Monday, May 27, 2013

Transplanted Russians: Nikolai and the Others

The cast of Nikolai and the Others, at the Mitzi E. Newhouse Theatre in New York. (Photo: Paul Kolnik)

Richard Nelson’s new play, Nikolai and the Others, begins with deceptive casualness. The setting is a Westport, Connecticut farmhouse in 1948, whose owner, Lucia Davidova (Haviland Morris), is hosting a gathering of fellow émigré Russians in honor of the name-day of the set designer Sergey Sudeikin (Alvin Epstein, in a touching portrayal). The cast of characters includes George Balanchine (Michael Cerveris) and Igor Stravinsky (John Glover), who are working on Orpheus for the New York City Ballet with Sudeikin’s nephew Kolya (Alan Schmuckler) as their rehearsal pianist; Stravinsky’s wife Vera (Blair Brown), who used to be married to Sudeikin; Natasha Nabokov (Kathryn Erbe) and her fiancé, Aleksi Karpov (Anthony Cochrane), a piano teacher; Evgenia (Katie Kreisler), who runs the NYCB school, and Natalia (Jennifer Grace), who works with her; the actor Vladimir Sokoloff (John Procaccino) and his wife Lisa (Betsy Aidem), Vera’s best friend; and Natasha’s ex-husband Nikolai Nabokov (Stephen Kunken), a composer who now works for the American government as a kind of liaison to these Russian nationals.

The name-day celebration, of course, evokes the opening of Three Sisters, and Nelson has scattered other references to Chekhov through the play. Lucia’s niece Anna (Lauren Culpepper, who is studying to be a dancer, plays a game with Balanchine at one point, presenting herself as if she were Nina in The Sea Gull – a novice among these celebrities - and then pretending she’s never read it. (Nina is a vivid but not very talented actress who is given encouragement by the celebrities; by contrast Balanchine determines that Anna will never make a dancer, though he leaves it up to Lucia to break the news to her niece.) Stravinsky, joking to Balanchine, compares Aleksi to the hapless Yepihodov of The Cherry Orchard, and Nicky marvels that on a walk around the farm he thought he heard a Jewish band like the ones he recalls from his childhood, just as Ranevskaya in the same play is stirred by the sounds of a Jewish band across the water. The director, David Cromer, emulates a Chekhovian mood as these Russians talk and complain, wax nostalgic and insult each other (in varying degrees of good-heartedness and legitimate resentment), and the style is Stanislavkskian psychological realism. And by the end of the first act you realize that Nelson has pulled off the Chekhovian trick of infusing real substance into what seems like the engaging – and completely convincing – chatter of fascinating personalities thrown together for a social occasion.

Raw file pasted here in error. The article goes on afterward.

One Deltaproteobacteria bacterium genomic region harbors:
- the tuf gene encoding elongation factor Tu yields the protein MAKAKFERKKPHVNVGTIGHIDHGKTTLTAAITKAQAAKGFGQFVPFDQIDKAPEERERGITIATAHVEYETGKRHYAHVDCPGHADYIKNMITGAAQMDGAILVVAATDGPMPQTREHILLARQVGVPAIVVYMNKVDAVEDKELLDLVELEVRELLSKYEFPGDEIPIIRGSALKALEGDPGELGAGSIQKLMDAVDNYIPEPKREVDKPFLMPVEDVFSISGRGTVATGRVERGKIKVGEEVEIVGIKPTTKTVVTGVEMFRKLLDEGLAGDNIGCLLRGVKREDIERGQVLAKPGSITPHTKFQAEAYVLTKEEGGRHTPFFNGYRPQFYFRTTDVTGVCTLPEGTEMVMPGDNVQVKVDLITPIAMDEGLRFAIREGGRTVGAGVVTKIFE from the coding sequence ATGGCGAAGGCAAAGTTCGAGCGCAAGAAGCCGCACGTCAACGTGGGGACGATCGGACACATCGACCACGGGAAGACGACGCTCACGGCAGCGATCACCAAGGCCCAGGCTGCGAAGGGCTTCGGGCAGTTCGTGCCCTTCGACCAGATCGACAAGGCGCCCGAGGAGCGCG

John Glover, John Procaccino & Stephen Kunken (Photo: Paul Kolnik)
The subject is the community of Russian artists in post-World War II America. All three of the Chekhov plays Nelson quotes are about cultivated people who find themselves adrift in the provinces, and Nikolai and the Others takes the point of view of these Russians, unmoored in a country they don’t understand and which they’re quite sure doesn’t understand them. Their relationship to their adopted land is complicated: refugees from “the old Russia,” the pre-Soviet Russia, they’ve found sanctuary here but they still think of Russia with longing as their home. They’re like the defector Robin Williams plays in Paul Mazursky’s marvelous 1984 film Moscow on the Hudson, who tries to embrace America but misses even the misery he felt when he lived in Moscow because it was part of him and he feels he left himself behind there. Sudeikin is in a pitiable state – his health is failing him and he lives in a tiny, bedbug-infested Manhattan apartment, his status as a celebrated designer in Europe (he collaborated with Diaghilev) unacknowledged – but all of them feel, to a greater or lesser extent, that they’ve landed among the barbarians. And because Nikolai acts as a middleman between them and the U.S. government, a kind of fixer who helps them with their immigration problems (among other things), their relationship to him is even more complicated. “What would we do without Nicky?” they keep repeating to him, but they also feel that on some level he’s betraying them by working for the Americans (though Kolya is the only one who verbalizes this idea), and they no longer think of him as an artist. He stopped writing music years ago, though he keeps up the pretense that he’s about to start on a new piece; when one of his friends finally asks him what he’s working on, he looks panicked.